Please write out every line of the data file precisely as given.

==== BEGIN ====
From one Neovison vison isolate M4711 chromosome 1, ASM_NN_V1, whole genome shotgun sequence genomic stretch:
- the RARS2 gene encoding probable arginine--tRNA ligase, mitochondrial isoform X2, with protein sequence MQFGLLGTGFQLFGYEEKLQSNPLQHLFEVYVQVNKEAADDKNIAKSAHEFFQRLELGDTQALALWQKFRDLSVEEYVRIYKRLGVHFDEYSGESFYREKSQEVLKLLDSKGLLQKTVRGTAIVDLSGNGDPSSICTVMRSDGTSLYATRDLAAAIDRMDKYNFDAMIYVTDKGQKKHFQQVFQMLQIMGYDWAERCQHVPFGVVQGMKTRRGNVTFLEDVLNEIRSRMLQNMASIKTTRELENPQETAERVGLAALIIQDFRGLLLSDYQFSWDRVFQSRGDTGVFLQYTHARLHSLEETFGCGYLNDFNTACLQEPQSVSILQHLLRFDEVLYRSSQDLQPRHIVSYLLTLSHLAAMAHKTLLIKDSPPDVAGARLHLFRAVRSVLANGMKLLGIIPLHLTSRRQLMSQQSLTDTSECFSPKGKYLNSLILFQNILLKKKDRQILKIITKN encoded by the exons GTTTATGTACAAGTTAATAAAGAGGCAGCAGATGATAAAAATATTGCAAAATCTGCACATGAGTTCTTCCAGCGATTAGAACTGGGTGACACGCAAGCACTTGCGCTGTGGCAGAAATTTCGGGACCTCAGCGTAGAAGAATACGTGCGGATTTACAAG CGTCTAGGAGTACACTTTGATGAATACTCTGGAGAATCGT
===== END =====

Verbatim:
From one Neovison vison isolate M4711 chromosome 1, ASM_NN_V1, whole genome shotgun sequence genomic stretch:
- the RARS2 gene encoding probable arginine--tRNA ligase, mitochondrial isoform X2, with protein sequence MQFGLLGTGFQLFGYEEKLQSNPLQHLFEVYVQVNKEAADDKNIAKSAHEFFQRLELGDTQALALWQKFRDLSVEEYVRIYKRLGVHFDEYSGESFYREKSQEVLKLLDSKGLLQKTVRGTAIVDLSGNGDPSSICTVMRSDGTSLYATRDLAAAIDRMDKYNFDAMIYVTDKGQKKHFQQVFQMLQIMGYDWAERCQHVPFGVVQGMKTRRGNVTFLEDVLNEIRSRMLQNMASIKTTRELENPQETAERVGLAALIIQDFRGLLLSDYQFSWDRVFQSRGDTGVFLQYTHARLHSLEETFGCGYLNDFNTACLQEPQSVSILQHLLRFDEVLYRSSQDLQPRHIVSYLLTLSHLAAMAHKTLLIKDSPPDVAGARLHLFRAVRSVLANGMKLLGIIPLHLTSRRQLMSQQSLTDTSECFSPKGKYLNSLILFQNILLKKKDRQILKIITKN encoded by the exons GTTTATGTACAAGTTAATAAAGAGGCAGCAGATGATAAAAATATTGCAAAATCTGCACATGAGTTCTTCCAGCGATTAGAACTGGGTGACACGCAAGCACTTGCGCTGTGGCAGAAATTTCGGGACCTCAGCGTAGAAGAATACGTGCGGATTTACAAG CGTCTAGGAGTACACTTTGATGAATACTCTGGAGAATCGT